What are Southwest Rapid Rewards Points Worth?
Southwest Rapid Rewards: The basics
Southwest Airlines is known for its friendly service, free checked bags and efficient boarding process. If any of those pique your interest, then you’ll LUV the Southwest Rapid Rewards program.
Southwest Rapid Rewards has three loyalty tiers beyond general membership:
A-List: Earn this status by flying 25 qualifying one-way flights or earning 35,000 Tier Qualifying points* in a calendar year. As an A-List status member, you get:
- Priority boarding
- 25% earning bonus on flights
- Standby priority
- Priority check-in and security lane access
- Dedicated A-List member phone line
A-List Preferred: You reach this status when you fly 50 qualifying one-way flights or earn 70,000 Tier Qualifying points* in a calendar year. As an A-List Preferred status member, you receive:
- The standard A-List tier benefits
- 100% earning bonus on flights
- Free in-flight WiFi (when available)
- Dedicated A-List Preferred member phone line
Southwest Companion Pass: Receive this status by flying 100 qualifying one-way flights or earning 110,000 qualifying points in a calendar year. The Companion Pass entitles a designated traveling companion to fly free with you for the remainder of the calendar year in which you earned the status and for the entire calendar year immediately following.
*Tier Qualifying points are earned from revenue flights or through the Southwest Airlines Rapid Rewards® Premier Credit Card. Points earned via Rapid Rewards Partners, purchased points, bonus points or points earned via a promotion don’t count toward A-List and A-List Preferred qualification.
Cards that earn Rapid Rewards points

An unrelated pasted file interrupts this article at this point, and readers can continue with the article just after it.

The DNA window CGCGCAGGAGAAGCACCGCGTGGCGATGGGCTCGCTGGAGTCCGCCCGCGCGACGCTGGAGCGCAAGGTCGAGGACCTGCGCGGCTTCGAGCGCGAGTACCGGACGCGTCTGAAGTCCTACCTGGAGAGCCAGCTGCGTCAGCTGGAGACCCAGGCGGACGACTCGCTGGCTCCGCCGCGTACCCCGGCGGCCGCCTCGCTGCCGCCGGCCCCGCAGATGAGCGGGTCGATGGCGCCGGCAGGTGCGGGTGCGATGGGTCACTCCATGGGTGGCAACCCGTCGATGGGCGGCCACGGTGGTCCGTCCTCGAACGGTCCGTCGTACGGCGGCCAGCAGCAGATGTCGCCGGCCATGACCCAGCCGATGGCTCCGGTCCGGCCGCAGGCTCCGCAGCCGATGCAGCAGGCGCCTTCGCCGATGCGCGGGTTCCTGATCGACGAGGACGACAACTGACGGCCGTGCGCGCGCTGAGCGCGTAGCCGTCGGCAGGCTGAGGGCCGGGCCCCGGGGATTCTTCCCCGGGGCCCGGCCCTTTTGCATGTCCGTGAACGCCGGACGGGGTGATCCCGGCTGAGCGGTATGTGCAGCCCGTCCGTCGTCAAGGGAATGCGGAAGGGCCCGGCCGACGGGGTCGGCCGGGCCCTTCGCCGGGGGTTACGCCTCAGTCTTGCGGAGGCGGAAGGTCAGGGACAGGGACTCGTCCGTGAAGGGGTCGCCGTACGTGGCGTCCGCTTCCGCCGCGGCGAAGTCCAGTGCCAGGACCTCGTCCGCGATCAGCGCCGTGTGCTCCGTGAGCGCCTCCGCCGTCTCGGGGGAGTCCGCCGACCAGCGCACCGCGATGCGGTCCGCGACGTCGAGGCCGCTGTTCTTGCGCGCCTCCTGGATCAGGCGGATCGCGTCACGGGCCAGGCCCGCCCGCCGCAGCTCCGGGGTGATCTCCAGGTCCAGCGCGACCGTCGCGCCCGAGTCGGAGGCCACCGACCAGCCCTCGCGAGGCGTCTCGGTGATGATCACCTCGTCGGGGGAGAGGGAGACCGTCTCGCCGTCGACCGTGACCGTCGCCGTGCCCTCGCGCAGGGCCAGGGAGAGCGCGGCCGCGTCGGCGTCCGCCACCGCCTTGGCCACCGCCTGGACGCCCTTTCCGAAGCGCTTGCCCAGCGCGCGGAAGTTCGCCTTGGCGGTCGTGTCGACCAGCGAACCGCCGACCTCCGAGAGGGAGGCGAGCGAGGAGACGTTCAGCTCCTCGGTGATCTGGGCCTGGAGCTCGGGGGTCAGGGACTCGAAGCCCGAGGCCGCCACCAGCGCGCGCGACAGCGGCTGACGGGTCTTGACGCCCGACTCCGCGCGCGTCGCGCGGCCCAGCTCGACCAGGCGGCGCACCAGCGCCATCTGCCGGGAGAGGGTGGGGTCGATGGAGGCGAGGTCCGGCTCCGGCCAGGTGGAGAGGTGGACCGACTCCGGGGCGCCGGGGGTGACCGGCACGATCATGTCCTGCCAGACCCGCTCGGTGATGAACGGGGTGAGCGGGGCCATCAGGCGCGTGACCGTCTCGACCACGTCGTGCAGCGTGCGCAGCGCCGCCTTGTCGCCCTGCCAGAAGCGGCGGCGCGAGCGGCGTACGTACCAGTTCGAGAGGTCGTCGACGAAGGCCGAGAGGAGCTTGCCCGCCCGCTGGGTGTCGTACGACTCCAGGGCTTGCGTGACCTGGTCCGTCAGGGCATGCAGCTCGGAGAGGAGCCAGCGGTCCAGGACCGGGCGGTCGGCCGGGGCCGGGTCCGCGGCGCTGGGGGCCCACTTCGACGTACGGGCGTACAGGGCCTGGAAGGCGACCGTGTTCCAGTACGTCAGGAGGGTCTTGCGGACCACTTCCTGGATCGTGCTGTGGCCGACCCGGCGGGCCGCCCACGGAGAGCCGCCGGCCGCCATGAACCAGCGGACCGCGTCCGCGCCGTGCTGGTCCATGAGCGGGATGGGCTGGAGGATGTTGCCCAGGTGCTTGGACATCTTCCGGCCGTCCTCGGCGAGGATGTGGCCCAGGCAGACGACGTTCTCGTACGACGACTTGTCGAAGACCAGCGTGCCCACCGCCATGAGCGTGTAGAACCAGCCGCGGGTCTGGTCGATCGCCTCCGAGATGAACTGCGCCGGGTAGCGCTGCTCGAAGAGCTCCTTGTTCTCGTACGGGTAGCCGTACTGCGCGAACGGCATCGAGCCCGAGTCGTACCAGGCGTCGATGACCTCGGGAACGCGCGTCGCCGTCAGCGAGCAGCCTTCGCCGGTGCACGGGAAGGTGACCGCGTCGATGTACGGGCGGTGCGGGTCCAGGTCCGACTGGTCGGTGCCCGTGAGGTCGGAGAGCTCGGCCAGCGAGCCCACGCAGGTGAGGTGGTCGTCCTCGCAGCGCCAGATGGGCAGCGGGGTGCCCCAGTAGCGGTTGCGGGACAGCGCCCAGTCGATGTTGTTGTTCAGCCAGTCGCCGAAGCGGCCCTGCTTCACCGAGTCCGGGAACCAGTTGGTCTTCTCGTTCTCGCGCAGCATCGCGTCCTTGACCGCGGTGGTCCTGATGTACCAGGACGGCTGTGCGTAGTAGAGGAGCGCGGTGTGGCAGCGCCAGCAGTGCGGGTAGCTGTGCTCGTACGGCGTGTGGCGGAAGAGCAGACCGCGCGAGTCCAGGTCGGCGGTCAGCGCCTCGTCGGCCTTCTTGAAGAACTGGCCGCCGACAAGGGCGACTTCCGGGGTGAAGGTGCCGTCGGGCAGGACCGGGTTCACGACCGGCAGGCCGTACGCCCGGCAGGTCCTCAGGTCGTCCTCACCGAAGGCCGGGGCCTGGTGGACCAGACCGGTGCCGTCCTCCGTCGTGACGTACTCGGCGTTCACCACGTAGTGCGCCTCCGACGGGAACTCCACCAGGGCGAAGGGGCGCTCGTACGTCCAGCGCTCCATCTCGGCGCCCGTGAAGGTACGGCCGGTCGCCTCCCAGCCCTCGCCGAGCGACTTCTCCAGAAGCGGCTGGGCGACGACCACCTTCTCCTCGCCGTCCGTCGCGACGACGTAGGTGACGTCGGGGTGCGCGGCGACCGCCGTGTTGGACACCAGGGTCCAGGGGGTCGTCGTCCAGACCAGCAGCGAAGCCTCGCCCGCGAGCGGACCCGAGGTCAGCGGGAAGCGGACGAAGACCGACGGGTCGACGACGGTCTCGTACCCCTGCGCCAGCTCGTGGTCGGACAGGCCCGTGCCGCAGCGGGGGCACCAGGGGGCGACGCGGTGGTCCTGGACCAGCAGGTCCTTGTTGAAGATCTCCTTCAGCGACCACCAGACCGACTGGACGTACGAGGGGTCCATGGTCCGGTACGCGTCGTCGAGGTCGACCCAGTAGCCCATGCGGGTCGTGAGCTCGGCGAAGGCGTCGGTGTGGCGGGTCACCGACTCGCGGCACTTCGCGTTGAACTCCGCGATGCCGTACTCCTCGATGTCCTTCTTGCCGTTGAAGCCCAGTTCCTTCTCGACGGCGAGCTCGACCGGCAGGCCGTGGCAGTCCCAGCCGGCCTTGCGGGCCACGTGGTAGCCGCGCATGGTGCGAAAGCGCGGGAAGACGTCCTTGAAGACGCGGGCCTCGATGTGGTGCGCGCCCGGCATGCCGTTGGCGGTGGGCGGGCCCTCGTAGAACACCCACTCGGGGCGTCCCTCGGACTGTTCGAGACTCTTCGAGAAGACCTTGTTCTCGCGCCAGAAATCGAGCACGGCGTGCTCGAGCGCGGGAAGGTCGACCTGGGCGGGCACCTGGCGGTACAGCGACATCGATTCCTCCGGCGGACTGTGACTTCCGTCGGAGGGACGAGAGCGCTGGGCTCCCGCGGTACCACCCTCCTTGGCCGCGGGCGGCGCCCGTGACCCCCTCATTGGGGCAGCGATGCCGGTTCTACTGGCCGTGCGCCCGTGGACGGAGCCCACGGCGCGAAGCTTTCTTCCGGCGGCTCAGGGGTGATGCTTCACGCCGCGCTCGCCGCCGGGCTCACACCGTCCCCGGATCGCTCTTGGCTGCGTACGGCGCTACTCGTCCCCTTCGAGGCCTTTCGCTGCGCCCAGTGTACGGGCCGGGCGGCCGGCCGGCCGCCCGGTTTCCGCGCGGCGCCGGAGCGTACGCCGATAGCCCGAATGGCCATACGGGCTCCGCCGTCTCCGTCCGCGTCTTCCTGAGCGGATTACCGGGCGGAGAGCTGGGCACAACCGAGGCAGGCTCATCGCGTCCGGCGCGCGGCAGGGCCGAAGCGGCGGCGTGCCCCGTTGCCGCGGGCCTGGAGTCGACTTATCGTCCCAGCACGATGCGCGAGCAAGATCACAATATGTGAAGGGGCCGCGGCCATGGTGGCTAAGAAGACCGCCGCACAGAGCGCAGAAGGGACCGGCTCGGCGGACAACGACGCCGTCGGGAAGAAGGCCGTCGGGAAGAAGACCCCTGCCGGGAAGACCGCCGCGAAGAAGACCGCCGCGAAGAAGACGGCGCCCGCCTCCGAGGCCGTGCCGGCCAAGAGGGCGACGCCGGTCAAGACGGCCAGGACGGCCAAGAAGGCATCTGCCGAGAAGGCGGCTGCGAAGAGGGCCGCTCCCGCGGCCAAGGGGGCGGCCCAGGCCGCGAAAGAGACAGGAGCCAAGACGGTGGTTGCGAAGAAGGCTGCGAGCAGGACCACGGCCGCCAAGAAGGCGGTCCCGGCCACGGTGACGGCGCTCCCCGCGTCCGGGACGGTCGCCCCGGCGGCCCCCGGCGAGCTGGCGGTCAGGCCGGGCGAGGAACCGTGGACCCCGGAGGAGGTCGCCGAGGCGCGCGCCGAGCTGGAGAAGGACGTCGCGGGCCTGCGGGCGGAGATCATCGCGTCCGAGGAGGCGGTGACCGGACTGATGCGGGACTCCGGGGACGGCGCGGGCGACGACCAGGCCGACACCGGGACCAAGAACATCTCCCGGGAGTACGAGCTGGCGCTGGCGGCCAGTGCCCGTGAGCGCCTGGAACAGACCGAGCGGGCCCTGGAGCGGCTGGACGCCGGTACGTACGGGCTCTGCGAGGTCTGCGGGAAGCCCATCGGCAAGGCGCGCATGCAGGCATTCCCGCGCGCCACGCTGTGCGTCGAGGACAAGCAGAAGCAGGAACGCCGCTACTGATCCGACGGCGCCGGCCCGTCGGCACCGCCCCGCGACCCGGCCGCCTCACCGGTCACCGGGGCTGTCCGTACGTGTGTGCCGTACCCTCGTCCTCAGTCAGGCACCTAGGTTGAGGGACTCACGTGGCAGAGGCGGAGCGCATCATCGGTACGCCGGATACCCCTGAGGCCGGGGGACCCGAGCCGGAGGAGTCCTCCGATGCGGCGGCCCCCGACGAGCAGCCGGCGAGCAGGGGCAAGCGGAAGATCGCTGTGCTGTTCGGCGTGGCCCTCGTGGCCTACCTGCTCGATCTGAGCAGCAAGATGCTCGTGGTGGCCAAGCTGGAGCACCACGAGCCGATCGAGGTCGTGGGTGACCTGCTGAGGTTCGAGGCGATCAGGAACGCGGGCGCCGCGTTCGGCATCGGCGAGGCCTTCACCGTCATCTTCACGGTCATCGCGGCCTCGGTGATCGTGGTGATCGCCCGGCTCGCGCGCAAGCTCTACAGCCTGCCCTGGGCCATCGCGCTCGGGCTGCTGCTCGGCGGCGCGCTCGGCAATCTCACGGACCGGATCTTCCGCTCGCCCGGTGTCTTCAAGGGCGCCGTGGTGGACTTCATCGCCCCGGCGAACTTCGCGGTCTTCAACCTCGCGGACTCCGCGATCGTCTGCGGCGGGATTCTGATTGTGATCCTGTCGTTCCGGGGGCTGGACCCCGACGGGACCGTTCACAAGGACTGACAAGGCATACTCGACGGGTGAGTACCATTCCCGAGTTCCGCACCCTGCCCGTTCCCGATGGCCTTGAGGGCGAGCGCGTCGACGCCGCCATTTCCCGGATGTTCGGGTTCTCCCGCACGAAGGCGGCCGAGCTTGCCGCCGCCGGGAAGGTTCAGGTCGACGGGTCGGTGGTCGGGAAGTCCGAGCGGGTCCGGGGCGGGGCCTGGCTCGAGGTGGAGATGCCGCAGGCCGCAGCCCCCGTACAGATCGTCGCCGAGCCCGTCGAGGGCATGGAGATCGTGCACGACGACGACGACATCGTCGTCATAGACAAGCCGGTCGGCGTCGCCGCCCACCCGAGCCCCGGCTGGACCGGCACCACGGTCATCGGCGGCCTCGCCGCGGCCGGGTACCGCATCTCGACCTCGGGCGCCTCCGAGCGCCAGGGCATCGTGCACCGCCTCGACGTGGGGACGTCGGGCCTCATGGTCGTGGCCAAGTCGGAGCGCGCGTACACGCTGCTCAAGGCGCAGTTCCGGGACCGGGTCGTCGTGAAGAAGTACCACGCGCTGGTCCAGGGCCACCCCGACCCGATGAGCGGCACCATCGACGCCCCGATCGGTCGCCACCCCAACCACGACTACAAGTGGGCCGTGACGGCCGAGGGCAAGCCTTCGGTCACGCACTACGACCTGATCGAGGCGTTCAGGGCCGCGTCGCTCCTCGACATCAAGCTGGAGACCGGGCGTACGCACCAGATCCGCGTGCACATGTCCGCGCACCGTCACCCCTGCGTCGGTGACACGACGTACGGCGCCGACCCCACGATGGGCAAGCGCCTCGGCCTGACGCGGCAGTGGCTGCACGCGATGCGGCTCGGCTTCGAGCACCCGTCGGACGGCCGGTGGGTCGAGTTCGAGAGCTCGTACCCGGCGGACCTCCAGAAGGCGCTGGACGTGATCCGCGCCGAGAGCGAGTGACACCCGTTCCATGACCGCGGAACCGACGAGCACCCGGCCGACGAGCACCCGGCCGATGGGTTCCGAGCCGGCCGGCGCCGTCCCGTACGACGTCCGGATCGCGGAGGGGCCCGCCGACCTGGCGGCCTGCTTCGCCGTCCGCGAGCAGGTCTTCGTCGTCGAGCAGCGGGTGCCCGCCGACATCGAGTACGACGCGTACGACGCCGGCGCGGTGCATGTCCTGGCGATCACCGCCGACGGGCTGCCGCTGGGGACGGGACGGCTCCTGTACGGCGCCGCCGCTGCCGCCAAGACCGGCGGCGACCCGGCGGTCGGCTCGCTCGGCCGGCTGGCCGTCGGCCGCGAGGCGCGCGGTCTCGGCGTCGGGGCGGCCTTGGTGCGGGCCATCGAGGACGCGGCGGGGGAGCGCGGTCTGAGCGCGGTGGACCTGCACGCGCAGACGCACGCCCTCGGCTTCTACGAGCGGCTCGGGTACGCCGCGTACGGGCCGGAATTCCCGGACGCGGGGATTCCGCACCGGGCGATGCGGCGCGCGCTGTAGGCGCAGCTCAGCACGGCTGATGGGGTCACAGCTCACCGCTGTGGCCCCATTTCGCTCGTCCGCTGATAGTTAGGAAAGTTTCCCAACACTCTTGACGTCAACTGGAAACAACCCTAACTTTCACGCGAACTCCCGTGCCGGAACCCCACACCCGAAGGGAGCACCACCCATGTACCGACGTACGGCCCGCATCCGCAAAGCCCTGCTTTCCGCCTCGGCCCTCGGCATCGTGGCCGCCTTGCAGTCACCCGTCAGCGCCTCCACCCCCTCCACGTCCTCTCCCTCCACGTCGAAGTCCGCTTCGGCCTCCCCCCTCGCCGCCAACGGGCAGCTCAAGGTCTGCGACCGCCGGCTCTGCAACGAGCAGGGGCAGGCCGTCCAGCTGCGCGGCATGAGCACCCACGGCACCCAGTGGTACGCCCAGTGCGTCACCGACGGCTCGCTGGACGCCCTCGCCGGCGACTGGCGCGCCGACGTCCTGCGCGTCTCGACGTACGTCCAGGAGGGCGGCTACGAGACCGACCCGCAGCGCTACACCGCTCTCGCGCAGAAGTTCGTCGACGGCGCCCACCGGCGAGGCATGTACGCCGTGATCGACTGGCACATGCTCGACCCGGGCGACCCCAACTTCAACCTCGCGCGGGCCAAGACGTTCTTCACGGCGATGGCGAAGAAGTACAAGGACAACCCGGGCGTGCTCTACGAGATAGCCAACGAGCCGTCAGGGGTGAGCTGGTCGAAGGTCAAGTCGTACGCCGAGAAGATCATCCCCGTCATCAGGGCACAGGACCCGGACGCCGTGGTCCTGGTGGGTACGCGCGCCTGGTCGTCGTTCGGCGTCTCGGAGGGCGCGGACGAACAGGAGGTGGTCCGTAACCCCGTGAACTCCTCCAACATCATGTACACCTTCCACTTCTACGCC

- Earn 2 points per dollar spent on Southwest Airlines purchases and Rapid Rewards hotel and car rental partner purchases
- Earn 1 point per dollar spent on all other purchases
- Earn 25,000 points after you spend $1,000 on purchases in the first 3 months of opening your account.
- Get 6,000 points after your cardmember anniversary
- Earn 1,500 tier qualifying points toward A-List and A-List Preferred status for every $10,000 in purchases
- $99 annual fee
How to get more Rapid Rewards points
You can earn Rapid Rewards points a few different ways:
- Flying: Depending on which fare type you purchase, you can qualify for higher rewards earning. For example, non-refundable economy Wanna Get Away?® fares earn 6 points per dollar spent, refundable economy Anytime fares earn 10 points per dollar spent, and Business Select® fares earn 12 points per dollar spent.
- Shopping and dining: You can earn Rapid Rewards points by shopping with partners, which include hotels, online retailers, restaurants, gift cards and select utility companies. You can also join Southwest’s free Rapid Rewards Dining program. As a Dining member, you can earn 3 points per dollar spent with any major credit card, plus bonus points for submitting restaurant reviews.
- Diners Club: If you have a Diners Club credit card, you can convert your Diners Club Rewards points to Rapid Rewards points at a 1.5-to-1.2 ratio.
- Purchasing: You can buy Rapid Rewards points at a rate of 2.75 cents each. Sometimes, Southwest offers a promotion to give you bonus points when you purchase. However, the Nerds value Rapid Rewards points at an average of 1.1 cents each, so buying points probably isn’t worth the cost.
How to redeem Rapid Rewards points
Good redemption options
You can redeem Rapid Rewards points for free flights with Southwest Airlines at a rate of 1.1 cent each, on average. When we crunched the numbers, we found that an international Wanna Get Away?® fare will give you the best value at 2 cents each. The value of international Business Select® seating is estimated at 1 cent per point. If you’re flying domestically, Wanna Get Away?® seating is your best option, with points estimated to be worth 1.1 cents each.
Bad redemption options